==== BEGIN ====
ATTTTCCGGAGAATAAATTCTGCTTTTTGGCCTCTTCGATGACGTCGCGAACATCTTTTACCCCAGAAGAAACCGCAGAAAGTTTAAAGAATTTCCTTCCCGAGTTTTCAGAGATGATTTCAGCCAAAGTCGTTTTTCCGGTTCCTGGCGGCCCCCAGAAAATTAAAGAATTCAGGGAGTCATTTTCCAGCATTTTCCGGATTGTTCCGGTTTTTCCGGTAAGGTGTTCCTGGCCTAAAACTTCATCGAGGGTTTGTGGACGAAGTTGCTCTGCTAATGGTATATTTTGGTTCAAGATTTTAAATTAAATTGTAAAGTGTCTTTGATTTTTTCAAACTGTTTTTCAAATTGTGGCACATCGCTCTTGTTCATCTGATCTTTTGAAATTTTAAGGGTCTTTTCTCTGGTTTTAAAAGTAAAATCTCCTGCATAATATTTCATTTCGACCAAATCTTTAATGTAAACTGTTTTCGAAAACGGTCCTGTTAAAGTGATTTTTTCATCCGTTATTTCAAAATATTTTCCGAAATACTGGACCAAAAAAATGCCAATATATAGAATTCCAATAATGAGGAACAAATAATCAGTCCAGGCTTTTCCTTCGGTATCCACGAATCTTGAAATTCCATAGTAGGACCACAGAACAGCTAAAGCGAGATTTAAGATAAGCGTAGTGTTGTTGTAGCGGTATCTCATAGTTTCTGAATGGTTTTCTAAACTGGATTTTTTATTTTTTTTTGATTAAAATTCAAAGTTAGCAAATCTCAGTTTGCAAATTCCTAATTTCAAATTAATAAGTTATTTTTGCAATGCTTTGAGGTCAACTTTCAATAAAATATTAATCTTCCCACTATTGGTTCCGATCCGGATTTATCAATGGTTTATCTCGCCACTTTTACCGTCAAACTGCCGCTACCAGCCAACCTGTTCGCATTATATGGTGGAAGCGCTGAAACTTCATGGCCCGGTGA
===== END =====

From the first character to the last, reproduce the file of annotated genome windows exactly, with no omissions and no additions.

ATTTTCCGGAGAATAAATTCTGCTTTTTGGCCTCTTCGATGACGTCGCGAACATCTTTTACCCCAGAAGAAACCGCAGAAAGTTTAAAGAATTTCCTTCCCGAGTTTTCAGAGATGATTTCAGCCAAAGTCGTTTTTCCGGTTCCTGGCGGCCCCCAGAAAATTAAAGAATTCAGGGAGTCATTTTCCAGCATTTTCCGGATTGTTCCGGTTTTTCCGGTAAGGTGTTCCTGGCCTAAAACTTCATCGAGGGTTTGTGGACGAAGTTGCTCTGCTAATGGTATATTTTGGTTCAAGATTTTAAATTAAATTGTAAAGTGTCTTTGATTTTTTCAAACTGTTTTTCAAATTGTGGCACATCGCTCTTGTTCATCTGATCTTTTGAAATTTTAAGGGTCTTTTCTCTGGTTTTAAAAGTAAAATCTCCTGCATAATATTTCATTTCGACCAAATCTTTAATGTAAACTGTTTTCGAAAACGGTCCTGTTAAAGTGATTTTTTCATCCGTTATTTCAAAATATTTTCCGAAATACTGGACCAAAAAAATGCCAATATATAGAATTCCAATAATGAGGAACAAATAATCAGTCCAGGCTTTTCCTTCGGTATCCACGAATCTTGAAATTCCATAGTAGGACCACAGAACAGCTAAAGCGAGATTTAAGATAAGCGTAGTGTTGTTGTAGCGGTATCTCATAGTTTCTGAATGGTTTTCTAAACTGGATTTTTTATTTTTTTTTGATTAAAATTCAAAGTTAGCAAATCTCAGTTTGCAAATTCCTAATTTCAAATTAATAAGTTATTTTTGCAATGCTTTGAGGTCAACTTTCAATAAAATATTAATCTTCCCACTATTGGTTCCGATCCGGATTTATCAATGGTTTATCTCGCCACTTTTACCGTCAAACTGCCGCTACCAGCCAACCTGTTCGCATTATATGGTGGAAGCGCTGAAACTTCATGGCCCGGTGA